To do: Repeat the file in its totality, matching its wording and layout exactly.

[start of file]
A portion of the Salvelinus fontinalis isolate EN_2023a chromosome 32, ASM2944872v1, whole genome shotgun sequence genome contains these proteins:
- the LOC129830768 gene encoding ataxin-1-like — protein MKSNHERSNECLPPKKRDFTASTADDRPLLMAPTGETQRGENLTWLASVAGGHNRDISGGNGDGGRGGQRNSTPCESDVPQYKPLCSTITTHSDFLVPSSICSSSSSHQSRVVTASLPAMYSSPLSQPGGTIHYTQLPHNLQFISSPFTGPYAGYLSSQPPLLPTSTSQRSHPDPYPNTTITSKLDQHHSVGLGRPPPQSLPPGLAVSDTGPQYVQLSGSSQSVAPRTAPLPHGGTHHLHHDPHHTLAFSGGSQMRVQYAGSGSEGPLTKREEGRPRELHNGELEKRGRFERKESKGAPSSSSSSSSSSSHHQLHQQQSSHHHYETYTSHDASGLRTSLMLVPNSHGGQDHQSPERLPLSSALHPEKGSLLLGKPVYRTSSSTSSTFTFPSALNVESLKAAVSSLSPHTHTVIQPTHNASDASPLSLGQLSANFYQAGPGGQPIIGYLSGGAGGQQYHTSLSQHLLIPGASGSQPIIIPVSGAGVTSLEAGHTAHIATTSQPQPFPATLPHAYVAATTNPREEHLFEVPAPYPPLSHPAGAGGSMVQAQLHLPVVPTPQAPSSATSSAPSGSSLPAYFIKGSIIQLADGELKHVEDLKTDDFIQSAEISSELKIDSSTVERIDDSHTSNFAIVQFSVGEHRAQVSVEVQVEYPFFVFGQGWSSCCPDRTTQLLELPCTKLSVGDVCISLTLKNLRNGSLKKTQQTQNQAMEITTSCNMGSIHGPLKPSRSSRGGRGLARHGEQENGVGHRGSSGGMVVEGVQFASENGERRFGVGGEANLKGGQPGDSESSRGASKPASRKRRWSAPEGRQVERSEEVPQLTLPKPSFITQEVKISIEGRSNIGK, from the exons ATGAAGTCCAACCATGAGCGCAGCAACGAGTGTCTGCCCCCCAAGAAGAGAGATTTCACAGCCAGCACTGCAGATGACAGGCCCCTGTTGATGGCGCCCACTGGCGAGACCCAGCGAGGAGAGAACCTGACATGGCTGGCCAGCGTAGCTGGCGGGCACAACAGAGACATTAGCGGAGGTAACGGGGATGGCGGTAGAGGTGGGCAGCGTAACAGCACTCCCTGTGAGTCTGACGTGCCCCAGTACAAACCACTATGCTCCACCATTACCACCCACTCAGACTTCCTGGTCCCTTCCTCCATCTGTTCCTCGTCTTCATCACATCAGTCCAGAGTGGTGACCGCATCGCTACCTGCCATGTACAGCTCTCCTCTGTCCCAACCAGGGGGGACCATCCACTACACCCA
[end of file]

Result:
A portion of the Salvelinus fontinalis isolate EN_2023a chromosome 32, ASM2944872v1, whole genome shotgun sequence genome contains these proteins:
- the LOC129830768 gene encoding ataxin-1-like — protein MKSNHERSNECLPPKKRDFTASTADDRPLLMAPTGETQRGENLTWLASVAGGHNRDISGGNGDGGRGGQRNSTPCESDVPQYKPLCSTITTHSDFLVPSSICSSSSSHQSRVVTASLPAMYSSPLSQPGGTIHYTQLPHNLQFISSPFTGPYAGYLSSQPPLLPTSTSQRSHPDPYPNTTITSKLDQHHSVGLGRPPPQSLPPGLAVSDTGPQYVQLSGSSQSVAPRTAPLPHGGTHHLHHDPHHTLAFSGGSQMRVQYAGSGSEGPLTKREEGRPRELHNGELEKRGRFERKESKGAPSSSSSSSSSSSHHQLHQQQSSHHHYETYTSHDASGLRTSLMLVPNSHGGQDHQSPERLPLSSALHPEKGSLLLGKPVYRTSSSTSSTFTFPSALNVESLKAAVSSLSPHTHTVIQPTHNASDASPLSLGQLSANFYQAGPGGQPIIGYLSGGAGGQQYHTSLSQHLLIPGASGSQPIIIPVSGAGVTSLEAGHTAHIATTSQPQPFPATLPHAYVAATTNPREEHLFEVPAPYPPLSHPAGAGGSMVQAQLHLPVVPTPQAPSSATSSAPSGSSLPAYFIKGSIIQLADGELKHVEDLKTDDFIQSAEISSELKIDSSTVERIDDSHTSNFAIVQFSVGEHRAQVSVEVQVEYPFFVFGQGWSSCCPDRTTQLLELPCTKLSVGDVCISLTLKNLRNGSLKKTQQTQNQAMEITTSCNMGSIHGPLKPSRSSRGGRGLARHGEQENGVGHRGSSGGMVVEGVQFASENGERRFGVGGEANLKGGQPGDSESSRGASKPASRKRRWSAPEGRQVERSEEVPQLTLPKPSFITQEVKISIEGRSNIGK, from the exons ATGAAGTCCAACCATGAGCGCAGCAACGAGTGTCTGCCCCCCAAGAAGAGAGATTTCACAGCCAGCACTGCAGATGACAGGCCCCTGTTGATGGCGCCCACTGGCGAGACCCAGCGAGGAGAGAACCTGACATGGCTGGCCAGCGTAGCTGGCGGGCACAACAGAGACATTAGCGGAGGTAACGGGGATGGCGGTAGAGGTGGGCAGCGTAACAGCACTCCCTGTGAGTCTGACGTGCCCCAGTACAAACCACTATGCTCCACCATTACCACCCACTCAGACTTCCTGGTCCCTTCCTCCATCTGTTCCTCGTCTTCATCACATCAGTCCAGAGTGGTGACCGCATCGCTACCTGCCATGTACAGCTCTCCTCTGTCCCAACCAGGGGGGACCATCCACTACACCCA